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Can we please kill the ‘where do you see yourself in five years?’ question?


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Perhaps the most annoying question a young professional can be asked during the tiresome ritual of the performance review is “Where do you see yourself in 5 years’ time?”

The right answer is: “I don’t know”.

But, of course, when I’m asked, I’ll equivocate; reel off an empty sentence about “how passionate I am about the company” and how ambitious I am.

Between financial cataclysms, impending environmental collapse, rampaging inequality, automation and rising cost of living – this generation is unhinged from the era of the company man. This is a global system seemingly predicated on sabotaging young people. At this rate, I’d be happy to get an annual pay rise to stay level with inflation.

All this begs the question: What can HR do?

I’m sure HR means well, they’re usually very kind – but the insistence on utilising a formula from a long forgotten time where a 25 year old could buy a house rubs me the wrong way.

How’s about, instead of vacuous questions and empty perks, you do things that will materially affect me? How about implementing a policy that allows each worker one unpaid sabbatical after three years? How about a four day work week? We don’t live in the 1970s anymore, so why the hell are we working like it?

A lot is made of the “start-up generation”. But has anyone wondered why it is so? Young people, alienated from the modern workplace, have been forced to make work in their image. We can’t afford luxury items anymore, so all we have left is meaningful experience – and work is a central component of that.

And besides, my parents’ conception of trading drudge work 9-to-5 to afford a decent life is not just unattainable to me (thanks to stagnant wages), it’s entirely unpalatable. I want my work to be meaningful. And no, that doesn’t saving the world; that means experientially meaningful, filled with moments.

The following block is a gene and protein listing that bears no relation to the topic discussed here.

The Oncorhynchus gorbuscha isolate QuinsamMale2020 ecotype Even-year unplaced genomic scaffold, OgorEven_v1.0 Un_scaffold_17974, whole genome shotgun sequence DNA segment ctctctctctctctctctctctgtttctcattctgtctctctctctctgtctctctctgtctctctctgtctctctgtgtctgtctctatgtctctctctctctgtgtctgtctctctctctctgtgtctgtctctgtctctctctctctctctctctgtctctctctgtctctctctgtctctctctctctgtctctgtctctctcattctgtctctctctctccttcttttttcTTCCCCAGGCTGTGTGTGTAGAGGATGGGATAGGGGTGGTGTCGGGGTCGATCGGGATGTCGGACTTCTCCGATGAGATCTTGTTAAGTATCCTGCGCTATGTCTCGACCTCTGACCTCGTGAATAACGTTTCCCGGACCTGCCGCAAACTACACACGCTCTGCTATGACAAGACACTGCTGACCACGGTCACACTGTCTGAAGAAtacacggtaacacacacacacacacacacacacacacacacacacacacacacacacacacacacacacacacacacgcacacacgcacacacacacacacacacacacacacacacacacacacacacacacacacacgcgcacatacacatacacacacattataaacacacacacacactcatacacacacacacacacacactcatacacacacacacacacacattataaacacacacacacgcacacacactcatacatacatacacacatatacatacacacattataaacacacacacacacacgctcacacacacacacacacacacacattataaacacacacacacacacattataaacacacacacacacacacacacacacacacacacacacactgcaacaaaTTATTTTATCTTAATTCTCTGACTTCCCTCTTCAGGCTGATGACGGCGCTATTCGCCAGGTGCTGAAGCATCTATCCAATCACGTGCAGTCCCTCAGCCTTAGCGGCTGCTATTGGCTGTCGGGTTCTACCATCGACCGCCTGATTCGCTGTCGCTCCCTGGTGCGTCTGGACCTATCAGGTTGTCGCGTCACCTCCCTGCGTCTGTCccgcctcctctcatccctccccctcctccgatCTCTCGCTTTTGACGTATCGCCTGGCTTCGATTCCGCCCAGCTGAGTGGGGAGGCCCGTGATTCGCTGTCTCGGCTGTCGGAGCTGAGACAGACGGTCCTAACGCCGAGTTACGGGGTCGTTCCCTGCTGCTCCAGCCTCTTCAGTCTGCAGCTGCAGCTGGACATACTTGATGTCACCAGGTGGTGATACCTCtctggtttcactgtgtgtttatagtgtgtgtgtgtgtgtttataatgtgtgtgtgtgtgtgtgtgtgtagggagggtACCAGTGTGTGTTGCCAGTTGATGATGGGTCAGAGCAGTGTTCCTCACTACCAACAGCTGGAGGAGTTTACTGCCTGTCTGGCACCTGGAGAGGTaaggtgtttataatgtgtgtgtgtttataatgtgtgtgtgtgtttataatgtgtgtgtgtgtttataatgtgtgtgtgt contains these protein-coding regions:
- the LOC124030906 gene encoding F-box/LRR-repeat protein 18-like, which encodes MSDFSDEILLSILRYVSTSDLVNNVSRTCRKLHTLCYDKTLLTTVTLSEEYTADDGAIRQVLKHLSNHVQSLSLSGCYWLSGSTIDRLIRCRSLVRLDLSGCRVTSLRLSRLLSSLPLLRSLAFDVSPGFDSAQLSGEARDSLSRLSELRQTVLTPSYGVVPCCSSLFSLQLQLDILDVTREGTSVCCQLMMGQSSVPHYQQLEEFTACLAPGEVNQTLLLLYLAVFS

I can almost hear the collective sighs followed by “kids these days!”.

But what is wrong with demanding and expecting fulfilment? This idea that I must be “grateful” for my work, and I must “earn” living belongs to the Industrial Revolution.

So what of HR, then?

Well, if you want a happy workforce – truly happy, not just placated – then it’s time for brave leadership from HR. All too often HR’s role is to be management’s kind face and to keep workers anaesthetised and functional but subdued.

You can and should do better. And perhaps the question HR managers should be asking themselves is, “What do I see myself doing in 5 years’ time?” Will you be a corporate mandarin; procaine for the employees’ troubled soul? Or are you going to be brave and manage people as opposed to just managing employees?

3 Responses

  1. I would also kill a question
    I would also kill a question on “biggest personal achievement” in non-business situations. It is a question that is difficult for everyone to be compared with.For example, some candidates may come from a poorer background or may even be immigrants and they might not want to disclose those aspects in a business interview situation. This will put them in a risk as compared to those with much more common backgrounds. It is simply not fair to ask this question !

  2. Before HR can manage people
    Before HR can manage people they must hire employees.

    Interviewees should not have to persuade the employer to hire them but rather the employer needs to persuade the right applicants to accept the job offers. Only the employer can know which applicants will be successful if hired. Since an applicant cannot know if she’ll be successful if hired, she must ask questions to learn if the employer knows, but most do not. Applicants need to ask the hiring manager, “How do you know that I will be successful if I am hired?” If the answer is just a review of your resumes, education, experience, and interview performance, then you can be sure they don’t know if you’ll be successful, in which case be very careful since your job tenure depends on their answer.

    * Employees’ lack of engagement starts with the CEO.
    * CEOs hire the managers.
    * Managers hire the employees.
    * Employees don’t hire themselves.

    When there are disengaged or problem employees we need not look beyond managers and executives.
    * Too many employees are in the wrong jobs, i.e., management errors.
    * Too many managers are in the wrong jobs, i.e., executive errors.
    * Too many executives are in the wrong jobs, i.e., CEO errors.
    * Too many managers and executives Reward A hoping for B.
    * Poorly behaving employees are tolerated, i.e., management errors.
    * Poorly behaving managers are tolerated, i.e., executive errors.
    * Poorly behaving executives are tolerated, i.e., CEO errors.

    In other words, we get who we hire and who we promote.

  3. This is a real challenge that
    This is a real challenge that HR managers must consider if they want to keep their organisation relevant to its talent and customer markets. I too have seen the move of talented people out of organisations to start up disruptive alternatives that are treating their employees very differently. Existing organisations must evolve in order to attract the talent back, or to compete with the newcomers.

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